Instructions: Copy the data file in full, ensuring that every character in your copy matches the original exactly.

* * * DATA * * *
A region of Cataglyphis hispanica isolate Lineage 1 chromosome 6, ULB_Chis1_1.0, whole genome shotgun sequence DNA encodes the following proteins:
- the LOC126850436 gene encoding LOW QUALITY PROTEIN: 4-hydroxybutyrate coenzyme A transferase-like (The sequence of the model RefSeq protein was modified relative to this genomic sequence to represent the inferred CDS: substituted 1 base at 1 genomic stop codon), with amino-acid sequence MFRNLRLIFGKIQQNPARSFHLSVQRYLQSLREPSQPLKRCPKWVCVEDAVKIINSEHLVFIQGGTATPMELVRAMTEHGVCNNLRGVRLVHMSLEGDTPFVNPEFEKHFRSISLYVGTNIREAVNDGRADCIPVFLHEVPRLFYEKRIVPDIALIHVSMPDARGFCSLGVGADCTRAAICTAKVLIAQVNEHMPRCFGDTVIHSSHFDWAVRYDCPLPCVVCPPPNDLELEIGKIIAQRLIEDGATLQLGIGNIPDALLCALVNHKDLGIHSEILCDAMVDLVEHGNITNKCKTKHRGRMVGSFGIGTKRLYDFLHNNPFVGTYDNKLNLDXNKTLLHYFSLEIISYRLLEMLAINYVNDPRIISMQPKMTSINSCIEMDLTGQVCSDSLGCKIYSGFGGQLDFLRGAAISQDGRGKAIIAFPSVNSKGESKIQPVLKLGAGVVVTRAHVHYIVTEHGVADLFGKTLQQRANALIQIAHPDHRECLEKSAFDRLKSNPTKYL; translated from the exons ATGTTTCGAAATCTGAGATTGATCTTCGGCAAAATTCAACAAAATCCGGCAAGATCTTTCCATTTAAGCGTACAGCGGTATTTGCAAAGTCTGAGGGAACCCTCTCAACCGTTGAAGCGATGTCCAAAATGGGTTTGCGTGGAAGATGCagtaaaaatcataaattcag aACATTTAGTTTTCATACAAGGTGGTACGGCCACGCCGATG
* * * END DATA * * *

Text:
A region of Cataglyphis hispanica isolate Lineage 1 chromosome 6, ULB_Chis1_1.0, whole genome shotgun sequence DNA encodes the following proteins:
- the LOC126850436 gene encoding LOW QUALITY PROTEIN: 4-hydroxybutyrate coenzyme A transferase-like (The sequence of the model RefSeq protein was modified relative to this genomic sequence to represent the inferred CDS: substituted 1 base at 1 genomic stop codon), with amino-acid sequence MFRNLRLIFGKIQQNPARSFHLSVQRYLQSLREPSQPLKRCPKWVCVEDAVKIINSEHLVFIQGGTATPMELVRAMTEHGVCNNLRGVRLVHMSLEGDTPFVNPEFEKHFRSISLYVGTNIREAVNDGRADCIPVFLHEVPRLFYEKRIVPDIALIHVSMPDARGFCSLGVGADCTRAAICTAKVLIAQVNEHMPRCFGDTVIHSSHFDWAVRYDCPLPCVVCPPPNDLELEIGKIIAQRLIEDGATLQLGIGNIPDALLCALVNHKDLGIHSEILCDAMVDLVEHGNITNKCKTKHRGRMVGSFGIGTKRLYDFLHNNPFVGTYDNKLNLDXNKTLLHYFSLEIISYRLLEMLAINYVNDPRIISMQPKMTSINSCIEMDLTGQVCSDSLGCKIYSGFGGQLDFLRGAAISQDGRGKAIIAFPSVNSKGESKIQPVLKLGAGVVVTRAHVHYIVTEHGVADLFGKTLQQRANALIQIAHPDHRECLEKSAFDRLKSNPTKYL; translated from the exons ATGTTTCGAAATCTGAGATTGATCTTCGGCAAAATTCAACAAAATCCGGCAAGATCTTTCCATTTAAGCGTACAGCGGTATTTGCAAAGTCTGAGGGAACCCTCTCAACCGTTGAAGCGATGTCCAAAATGGGTTTGCGTGGAAGATGCagtaaaaatcataaattcag aACATTTAGTTTTCATACAAGGTGGTACGGCCACGCCGATG